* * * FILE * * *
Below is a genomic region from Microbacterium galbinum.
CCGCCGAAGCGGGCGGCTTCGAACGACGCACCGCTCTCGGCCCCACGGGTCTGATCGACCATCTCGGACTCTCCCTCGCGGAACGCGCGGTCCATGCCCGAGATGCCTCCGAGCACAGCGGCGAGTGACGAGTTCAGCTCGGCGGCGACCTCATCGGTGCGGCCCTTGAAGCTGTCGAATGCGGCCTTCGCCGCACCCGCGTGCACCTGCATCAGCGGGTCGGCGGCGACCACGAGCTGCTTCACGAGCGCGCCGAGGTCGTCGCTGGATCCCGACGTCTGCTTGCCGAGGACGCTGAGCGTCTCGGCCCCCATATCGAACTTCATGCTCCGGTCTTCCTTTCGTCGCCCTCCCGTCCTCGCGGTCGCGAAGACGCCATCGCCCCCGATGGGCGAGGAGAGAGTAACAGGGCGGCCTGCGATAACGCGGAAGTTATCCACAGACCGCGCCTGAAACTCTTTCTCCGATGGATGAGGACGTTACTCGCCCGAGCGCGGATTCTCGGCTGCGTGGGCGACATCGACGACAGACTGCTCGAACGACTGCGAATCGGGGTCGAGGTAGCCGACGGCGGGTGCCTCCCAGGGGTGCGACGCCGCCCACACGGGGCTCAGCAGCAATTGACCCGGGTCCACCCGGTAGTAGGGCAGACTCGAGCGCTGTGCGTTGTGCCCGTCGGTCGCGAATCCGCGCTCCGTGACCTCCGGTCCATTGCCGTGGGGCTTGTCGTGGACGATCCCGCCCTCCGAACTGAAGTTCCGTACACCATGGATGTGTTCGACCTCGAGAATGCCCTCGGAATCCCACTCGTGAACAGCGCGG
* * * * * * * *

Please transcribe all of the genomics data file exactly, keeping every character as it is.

Below is a genomic region from Microbacterium galbinum.
CCGCCGAAGCGGGCGGCTTCGAACGACGCACCGCTCTCGGCCCCACGGGTCTGATCGACCATCTCGGACTCTCCCTCGCGGAACGCGCGGTCCATGCCCGAGATGCCTCCGAGCACAGCGGCGAGTGACGAGTTCAGCTCGGCGGCGACCTCATCGGTGCGGCCCTTGAAGCTGTCGAATGCGGCCTTCGCCGCACCCGCGTGCACCTGCATCAGCGGGTCGGCGGCGACCACGAGCTGCTTCACGAGCGCGCCGAGGTCGTCGCTGGATCCCGACGTCTGCTTGCCGAGGACGCTGAGCGTCTCGGCCCCCATATCGAACTTCATGCTCCGGTCTTCCTTTCGTCGCCCTCCCGTCCTCGCGGTCGCGAAGACGCCATCGCCCCCGATGGGCGAGGAGAGAGTAACAGGGCGGCCTGCGATAACGCGGAAGTTATCCACAGACCGCGCCTGAAACTCTTTCTCCGATGGATGAGGACGTTACTCGCCCGAGCGCGGATTCTCGGCTGCGTGGGCGACATCGACGACAGACTGCTCGAACGACTGCGAATCGGGGTCGAGGTAGCCGACGGCGGGTGCCTCCCAGGGGTGCGACGCCGCCCACACGGGGCTCAGCAGCAATTGACCCGGGTCCACCCGGTAGTAGGGCAGACTCGAGCGCTGTGCGTTGTGCCCGTCGGTCGCGAATCCGCGCTCCGTGACCTCCGGTCCATTGCCGTGGGGCTTGTCGTGGACGATCCCGCCCTCCGAACTGAAGTTCCGTACACCATGGATGTGTTCGACCTCGAGAATGCCCTCGGAATCCCACTCGTGAACAGCGCGG